To research the third book in the Falcon Series, I decided to travel to Nepal. In The Falcon Soars, Peppa Mueller journeys to a Western province: the Humla region, which would have involved several weeks of traveling and camping. Instead, though the climate and terrain would be different, my friends, husband, and I chose a trip to Annapurna Base Camp (4100 meters, 13,451 feet), for a taste of the trekking experience. We brought our bows and after reviewing some of the best bow sights, we decided to get sights for our bows.
We made it! Ted and Jan from California, me and the editor-spouse
Our research on treks and our subsequent experience have both practical and journalistic components. It’s my intention to deal with each separately. In this entry, I’d like to discuss the logistics of trek planning, and give my honest opinion as to the best way of traveling.
I started off my preparations by reading Trekking Nepal, by Stephen Bezruchka and Alonzo Lyons. This is a hard-core trekking book, which relies heavily on Dr. Bezruchka’s early experiences in Nepal, before trekking became popular. Bezruchka suggests a simple approach, like many of our friends did. According to them, it’s possible to travel to Nepal and once there, engage porters and a guide oneself, although Bezruchka does stress that those doing so are responsible for the safety and well-being of the porters, they do recommend to be prepared with an International Insurance plan, just in case.
In addition to lots of travel in Europe I traveled off the beaten path in Mexico a few times, and consider myself a seasoned traveler. But let me tell you, working through a trekking company in advance helped make this challenging journey endurable.
The landscape is grand and beautiful, but after you’re done walking at the end of the day, you’ll want a place to relax and sleep. After the initial novelty of a new culture wore off, I found the lodge environment a challenge. The owners do their best, but they’re doing business in a country with no sewage system or trash pick-up. Laundry is done by hand under running water, and the smell of used cooking oil permeates the large dining rooms where people settle in. The villages on the Annapurna Base Camp trek have between four to fifteen lodges, of varying quality. (I know this because I looked at a couple of different ones once, when I got ahead of our porters and arrived early).
Stephan Kocher of Swiss Family Treks (http://www.trekking-in-nepal.net/index.php) organized a wonderful guide for us, Madan. Madan brought two porters from his village, the vivacious and friendly Anik and a young, quiet fellow, Teka. It took some close observation to learn what Madan did for us, because he’s very humble. He chose the best lodges, and confirmed reservations, some several times. On the descent, we stopped at a lodge in the middle of the afternoon, and some of us wondered why we didn’t keep going. Shortly after we got there, it poured. Could be a coincidence, but it was consistent with Madan’s level of service.
As soon as we arrived at each lodging, while we collapsed, he and the porters made sure our food would be prepared in a timely fashion by taking our orders, and then Madan prepared our purified drinking water for the next day. (You can buy bottled water, but the plastic containers pile up in the garbage heaps.) In his unobtrusive, quiet way, Madan wrangled the best rooms, and made everything look effortless.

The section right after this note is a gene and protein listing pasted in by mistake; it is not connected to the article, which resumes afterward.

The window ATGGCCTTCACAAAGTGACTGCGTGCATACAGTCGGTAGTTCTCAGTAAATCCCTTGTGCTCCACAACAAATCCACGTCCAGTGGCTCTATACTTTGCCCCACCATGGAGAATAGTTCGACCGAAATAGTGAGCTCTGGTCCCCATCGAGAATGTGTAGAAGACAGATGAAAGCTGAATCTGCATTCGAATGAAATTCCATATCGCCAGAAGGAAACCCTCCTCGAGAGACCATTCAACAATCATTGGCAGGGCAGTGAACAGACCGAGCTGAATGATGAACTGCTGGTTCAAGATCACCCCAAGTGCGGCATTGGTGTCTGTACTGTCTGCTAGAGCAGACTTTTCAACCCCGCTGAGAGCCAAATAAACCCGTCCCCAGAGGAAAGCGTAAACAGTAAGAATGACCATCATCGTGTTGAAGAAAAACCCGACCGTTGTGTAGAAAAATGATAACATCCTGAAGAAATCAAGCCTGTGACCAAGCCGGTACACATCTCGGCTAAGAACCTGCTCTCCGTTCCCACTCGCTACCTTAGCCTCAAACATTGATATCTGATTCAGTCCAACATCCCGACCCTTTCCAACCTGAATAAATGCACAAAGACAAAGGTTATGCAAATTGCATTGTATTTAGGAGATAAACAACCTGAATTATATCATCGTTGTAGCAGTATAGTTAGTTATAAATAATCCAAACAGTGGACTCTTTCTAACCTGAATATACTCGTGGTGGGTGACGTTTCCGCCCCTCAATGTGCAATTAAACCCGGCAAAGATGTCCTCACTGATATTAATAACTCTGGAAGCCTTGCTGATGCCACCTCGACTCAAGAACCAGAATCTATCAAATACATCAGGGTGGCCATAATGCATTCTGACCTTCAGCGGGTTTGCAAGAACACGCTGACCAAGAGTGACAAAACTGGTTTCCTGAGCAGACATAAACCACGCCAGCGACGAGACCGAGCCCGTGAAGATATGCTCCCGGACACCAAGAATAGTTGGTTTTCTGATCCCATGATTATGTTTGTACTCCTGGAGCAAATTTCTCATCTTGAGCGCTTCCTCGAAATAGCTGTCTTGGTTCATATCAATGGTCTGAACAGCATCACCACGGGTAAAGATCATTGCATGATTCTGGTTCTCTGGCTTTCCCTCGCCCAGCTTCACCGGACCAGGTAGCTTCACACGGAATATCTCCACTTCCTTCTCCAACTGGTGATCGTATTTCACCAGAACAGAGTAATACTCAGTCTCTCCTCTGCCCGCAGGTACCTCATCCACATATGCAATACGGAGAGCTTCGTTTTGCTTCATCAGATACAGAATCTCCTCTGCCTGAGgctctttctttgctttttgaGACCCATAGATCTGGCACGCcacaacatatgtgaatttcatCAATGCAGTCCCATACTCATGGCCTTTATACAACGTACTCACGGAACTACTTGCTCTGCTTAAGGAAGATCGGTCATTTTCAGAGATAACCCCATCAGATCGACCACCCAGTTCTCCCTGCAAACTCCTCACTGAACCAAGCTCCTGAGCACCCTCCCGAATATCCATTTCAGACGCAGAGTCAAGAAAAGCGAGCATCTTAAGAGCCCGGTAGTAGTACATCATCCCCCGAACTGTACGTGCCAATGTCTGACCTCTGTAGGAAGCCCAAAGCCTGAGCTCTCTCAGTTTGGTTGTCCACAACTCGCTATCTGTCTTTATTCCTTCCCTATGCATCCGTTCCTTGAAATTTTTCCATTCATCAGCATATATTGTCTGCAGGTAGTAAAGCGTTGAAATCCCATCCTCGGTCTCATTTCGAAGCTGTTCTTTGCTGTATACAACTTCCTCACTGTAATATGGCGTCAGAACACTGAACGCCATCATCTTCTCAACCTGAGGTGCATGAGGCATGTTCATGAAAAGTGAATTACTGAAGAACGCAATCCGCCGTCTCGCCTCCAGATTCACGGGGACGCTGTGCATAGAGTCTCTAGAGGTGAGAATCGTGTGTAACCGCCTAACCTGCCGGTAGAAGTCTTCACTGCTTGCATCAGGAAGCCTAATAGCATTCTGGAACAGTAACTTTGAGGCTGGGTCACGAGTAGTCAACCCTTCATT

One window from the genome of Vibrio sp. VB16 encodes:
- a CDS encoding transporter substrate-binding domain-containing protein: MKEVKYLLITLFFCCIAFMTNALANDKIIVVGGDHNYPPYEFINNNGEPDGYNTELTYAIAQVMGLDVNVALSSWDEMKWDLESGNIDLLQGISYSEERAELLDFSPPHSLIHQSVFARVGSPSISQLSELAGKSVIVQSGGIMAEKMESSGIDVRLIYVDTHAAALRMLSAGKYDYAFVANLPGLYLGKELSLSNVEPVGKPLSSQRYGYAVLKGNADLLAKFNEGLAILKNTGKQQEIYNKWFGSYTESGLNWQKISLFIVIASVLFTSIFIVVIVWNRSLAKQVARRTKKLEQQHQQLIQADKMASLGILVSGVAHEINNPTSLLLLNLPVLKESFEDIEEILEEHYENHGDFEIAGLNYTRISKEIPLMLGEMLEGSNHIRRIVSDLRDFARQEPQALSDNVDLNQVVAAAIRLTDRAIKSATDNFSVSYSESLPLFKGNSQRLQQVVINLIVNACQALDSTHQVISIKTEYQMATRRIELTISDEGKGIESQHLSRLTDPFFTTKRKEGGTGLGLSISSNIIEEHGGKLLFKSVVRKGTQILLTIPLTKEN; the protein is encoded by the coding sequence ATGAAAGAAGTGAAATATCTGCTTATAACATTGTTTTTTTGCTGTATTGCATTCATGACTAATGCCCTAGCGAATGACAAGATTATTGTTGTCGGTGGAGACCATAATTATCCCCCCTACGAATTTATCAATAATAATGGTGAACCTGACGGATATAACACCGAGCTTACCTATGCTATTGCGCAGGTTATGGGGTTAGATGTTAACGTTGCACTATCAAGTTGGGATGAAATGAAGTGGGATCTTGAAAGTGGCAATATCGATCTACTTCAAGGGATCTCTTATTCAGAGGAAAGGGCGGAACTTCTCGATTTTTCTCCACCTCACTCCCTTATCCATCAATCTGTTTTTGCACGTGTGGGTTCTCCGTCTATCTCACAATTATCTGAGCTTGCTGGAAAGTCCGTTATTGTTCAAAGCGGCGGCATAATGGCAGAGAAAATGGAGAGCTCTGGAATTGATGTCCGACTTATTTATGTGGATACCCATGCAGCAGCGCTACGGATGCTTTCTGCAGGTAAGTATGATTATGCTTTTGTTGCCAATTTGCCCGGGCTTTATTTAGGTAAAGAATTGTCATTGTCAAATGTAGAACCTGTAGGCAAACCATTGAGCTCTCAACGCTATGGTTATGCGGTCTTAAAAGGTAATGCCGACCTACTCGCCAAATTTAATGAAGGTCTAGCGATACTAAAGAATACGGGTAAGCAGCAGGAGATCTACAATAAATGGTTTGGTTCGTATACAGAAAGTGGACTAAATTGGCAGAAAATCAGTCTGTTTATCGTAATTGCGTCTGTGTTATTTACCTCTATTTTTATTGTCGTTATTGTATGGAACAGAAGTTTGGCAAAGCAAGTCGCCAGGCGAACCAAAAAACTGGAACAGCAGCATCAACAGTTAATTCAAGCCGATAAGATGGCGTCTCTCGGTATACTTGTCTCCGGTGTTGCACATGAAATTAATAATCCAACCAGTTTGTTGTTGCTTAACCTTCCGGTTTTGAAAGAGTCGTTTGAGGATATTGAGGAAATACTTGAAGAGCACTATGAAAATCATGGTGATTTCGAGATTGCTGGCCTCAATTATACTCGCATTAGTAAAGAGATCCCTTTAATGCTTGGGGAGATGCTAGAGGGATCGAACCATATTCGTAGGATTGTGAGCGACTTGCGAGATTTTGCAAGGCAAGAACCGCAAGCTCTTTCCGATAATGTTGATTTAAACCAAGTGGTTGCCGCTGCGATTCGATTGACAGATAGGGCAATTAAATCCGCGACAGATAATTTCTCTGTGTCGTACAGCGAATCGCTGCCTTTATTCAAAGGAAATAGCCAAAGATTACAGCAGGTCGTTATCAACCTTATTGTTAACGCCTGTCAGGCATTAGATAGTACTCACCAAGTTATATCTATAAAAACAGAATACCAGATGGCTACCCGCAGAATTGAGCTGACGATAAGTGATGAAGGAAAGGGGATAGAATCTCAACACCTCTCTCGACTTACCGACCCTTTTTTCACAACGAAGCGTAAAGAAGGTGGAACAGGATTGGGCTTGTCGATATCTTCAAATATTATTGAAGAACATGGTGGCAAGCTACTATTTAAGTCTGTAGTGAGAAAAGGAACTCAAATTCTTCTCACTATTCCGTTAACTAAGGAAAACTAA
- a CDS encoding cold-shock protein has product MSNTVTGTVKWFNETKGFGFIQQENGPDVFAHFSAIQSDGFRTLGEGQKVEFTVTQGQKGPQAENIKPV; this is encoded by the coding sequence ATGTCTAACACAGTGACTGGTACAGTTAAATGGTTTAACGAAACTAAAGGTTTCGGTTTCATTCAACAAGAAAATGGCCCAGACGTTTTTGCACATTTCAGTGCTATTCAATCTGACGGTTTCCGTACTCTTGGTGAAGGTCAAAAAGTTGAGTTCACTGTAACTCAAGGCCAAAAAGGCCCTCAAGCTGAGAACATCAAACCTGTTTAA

While the Swiss connection and its implicit focus on competence and good service was a factor in choosing Swiss Family Trekking, I have no personal reason for recommending Kocher’s company other than the experience we had. I just saw what happened with some other trekkers.
One group did not have reserved rooms because of some rescheduling, and had to walk down from Annapurna Base Camp for ten hours, part of it in the dark. A young Chinese girl actually got separated from her party and ended up in a tiny village by a river, bawling her eyes out. It’s definitely worth it to go with a reputable company.
Annapurna Base Camp is one of the most popular destinations, right behind Everest Base Camp. The physical exertion involved in climbing up to ABC is definitely challenging, but does not require alpine skills, and there is no tricky footwork involved. It just takes stamina. I was unprepared for the immersive experience in constant humidity, except at the end of the ascent. You will never feel completely dry. Avoid cotton shirts, which will hang on you like a shroud. Do not be a fool like I was, and bring cotton bras, because you will feel self-conscious trying to find some place to dry them.
The sun is shining. Quick, hang up some clothes
Wash a pair or two of socks any time you see the sun peeking out, and make sure your back pack has a place to hang something, so it can dry while you walk. Oh, and bring toilet paper.
One more item of note: my friends wanted to hire a private driver through SNFT to bring us to Pokhara, the gateway to many treks and our trailhead. Before I actually experienced the highway, I thought this was an extravagance. Now I regard it as one of the best decisions we made. The road is harrowing, and the buses are packed full. I got nauseated even in a private vehicle with AC; a bus ride would have been a disaster.
With a good guide, friendly porters, and some enthusiastic traveling companions, you’ll have a memorable experience. You’ll see things you never would elsewhere; both beautiful and depressing in a Third World country. And you can say, as I do, that you’ve met the Annapurna challenge.